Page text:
Gotu Kola is an herb that contains many nutrients and healing phytochemicals.  As one of the primary energy herbs used by herbalists, gotu kola lessens fatigue and depression without the effects of caffeine.  Actually, unlike caffeine that may keep you awake into the evenings, gotu kola actually helps improve sleep at night.

 

6.  Ho Shou Wu

Also known as fo-ti or ho she wu, the root of this native Chinese vine is a powerful tonic to increase energy and maintain youthful vigor, while still having a calming effect.  It contains a natural form of lecithin that helps lessen arterial plaque and lower blood pressure.  In laboratory studies, ho shou wu effectively reduced blood cholesterol and triglycerides, and even prevented cholesterol from forming in test animals.

 

7.  Cayenne

Cayenne works to boost energy by improving circulation.  It is also effective to help ward off colds, sinus infections, and sore throats.  It even helps reduce pain and inflammation.


As with all herbal medicines, it is best to consult with a skilled health professional prior to starting any herbal or nutritional supplement.

 

 

Copyright Michelle Schoffro Cook. 






Michelle Schoffro Cook, RNCP, ROHP, DAc, DNM, is a best-selling and six-time book author and doctor of natural medicine, whose works include: The Life Force Diet, The Ultimate pH Solution, The 4-Week Ultimate Body Detox Plan and the upcoming book The Phytozyme Cure.  Learn more at: www.DrMichelleCook.com.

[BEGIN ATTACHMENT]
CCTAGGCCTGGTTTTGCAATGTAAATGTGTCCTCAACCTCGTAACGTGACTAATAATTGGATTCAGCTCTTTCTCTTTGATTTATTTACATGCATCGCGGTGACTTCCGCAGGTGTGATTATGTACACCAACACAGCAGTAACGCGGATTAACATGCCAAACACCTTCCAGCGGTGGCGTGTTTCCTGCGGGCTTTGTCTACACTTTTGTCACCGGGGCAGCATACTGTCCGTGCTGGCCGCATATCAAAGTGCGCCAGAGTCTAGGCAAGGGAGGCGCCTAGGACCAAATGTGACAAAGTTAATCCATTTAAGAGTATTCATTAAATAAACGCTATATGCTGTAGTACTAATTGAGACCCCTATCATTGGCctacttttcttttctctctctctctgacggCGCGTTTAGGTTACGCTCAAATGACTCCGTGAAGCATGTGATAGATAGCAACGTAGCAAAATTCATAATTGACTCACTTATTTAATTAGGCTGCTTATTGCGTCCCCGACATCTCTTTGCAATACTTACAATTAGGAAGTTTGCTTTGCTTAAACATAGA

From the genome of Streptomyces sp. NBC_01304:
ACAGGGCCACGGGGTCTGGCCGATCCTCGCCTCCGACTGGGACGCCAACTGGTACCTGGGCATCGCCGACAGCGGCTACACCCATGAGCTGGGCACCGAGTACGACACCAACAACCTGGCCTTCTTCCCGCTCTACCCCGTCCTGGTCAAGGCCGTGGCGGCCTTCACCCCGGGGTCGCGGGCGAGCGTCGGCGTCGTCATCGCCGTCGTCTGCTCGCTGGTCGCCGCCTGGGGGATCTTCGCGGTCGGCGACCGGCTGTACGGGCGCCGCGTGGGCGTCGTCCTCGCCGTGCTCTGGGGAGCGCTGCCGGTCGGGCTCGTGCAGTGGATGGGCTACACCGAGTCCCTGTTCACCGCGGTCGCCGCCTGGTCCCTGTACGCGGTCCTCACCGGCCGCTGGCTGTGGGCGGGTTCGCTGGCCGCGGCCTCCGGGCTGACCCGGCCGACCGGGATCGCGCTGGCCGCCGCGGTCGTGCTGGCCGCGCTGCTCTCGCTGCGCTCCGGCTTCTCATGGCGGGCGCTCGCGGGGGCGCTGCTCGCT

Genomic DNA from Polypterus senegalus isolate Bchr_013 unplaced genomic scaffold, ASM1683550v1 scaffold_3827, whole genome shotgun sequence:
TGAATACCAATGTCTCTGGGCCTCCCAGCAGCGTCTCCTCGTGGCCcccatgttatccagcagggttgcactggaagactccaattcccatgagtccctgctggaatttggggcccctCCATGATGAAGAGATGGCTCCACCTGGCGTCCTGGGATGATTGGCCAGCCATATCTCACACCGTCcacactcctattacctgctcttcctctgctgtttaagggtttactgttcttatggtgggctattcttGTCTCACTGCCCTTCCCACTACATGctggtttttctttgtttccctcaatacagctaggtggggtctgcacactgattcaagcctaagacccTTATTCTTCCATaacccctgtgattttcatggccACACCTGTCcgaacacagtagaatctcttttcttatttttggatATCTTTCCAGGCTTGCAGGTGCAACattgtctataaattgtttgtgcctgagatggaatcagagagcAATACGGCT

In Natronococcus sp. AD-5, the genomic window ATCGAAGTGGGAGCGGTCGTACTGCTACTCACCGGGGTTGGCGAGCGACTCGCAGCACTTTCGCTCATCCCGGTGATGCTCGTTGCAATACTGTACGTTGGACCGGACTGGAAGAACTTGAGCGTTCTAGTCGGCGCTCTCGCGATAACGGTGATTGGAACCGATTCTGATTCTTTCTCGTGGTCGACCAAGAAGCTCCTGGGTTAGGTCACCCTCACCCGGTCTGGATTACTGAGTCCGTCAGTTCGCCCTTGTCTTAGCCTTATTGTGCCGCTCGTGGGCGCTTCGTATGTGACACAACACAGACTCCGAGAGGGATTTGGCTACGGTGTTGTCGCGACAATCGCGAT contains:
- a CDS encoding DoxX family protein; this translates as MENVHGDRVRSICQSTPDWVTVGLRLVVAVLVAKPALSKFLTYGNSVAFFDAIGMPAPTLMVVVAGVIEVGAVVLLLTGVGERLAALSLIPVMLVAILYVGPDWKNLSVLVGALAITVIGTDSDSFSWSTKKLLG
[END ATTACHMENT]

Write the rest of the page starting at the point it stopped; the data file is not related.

8 Foods that Fight Fat

Tired of that spare tire?  Sick of your love handles?  You can naturally increase your body’s fat-burning power by eating more of the foods that help your liver (your body’s main fat-metabolizing organ) burn fat better.  The result?  A leaner (not meaner) you!  There are many fabulous foods that fight fat but here are some of my favorites:

Leafy Greens: Spinach, spring mix, mustard greens, and other dark leafy greens are good sources of fibre and powerhouses of nutrition. Research demonstrates that their high concentration of vitamins and antioxidants helps prevent hunger while protecting you from heart disease, cancer, cataracts, and memory loss.
 
Beans and Legumes: Legumes are the best source of fiber of any foods. They help to stabilize blood sugar while keeping you regular. They are also high in potassium, a critical mineral that reduces dehydration and the risk of high blood pressure and stroke.
 
Garlic and Onions: This dynamic duo of foods contains phytochemicals that break down fatty deposits in the body, while also breaking down cholesterol; killing viruses, bacteria, and fungi; and protecting against heart disease. With a little help from garlic and onions, you can burn fat while warding off illness.
 
Cayenne: This hot spice lessens the risk of excess insulin in the body by speeding metabolism and lowering blood glucose (sugar) levels, before the excess insulin can result in fat stores. Spice up your next meal with cayenne and lessen those love handles.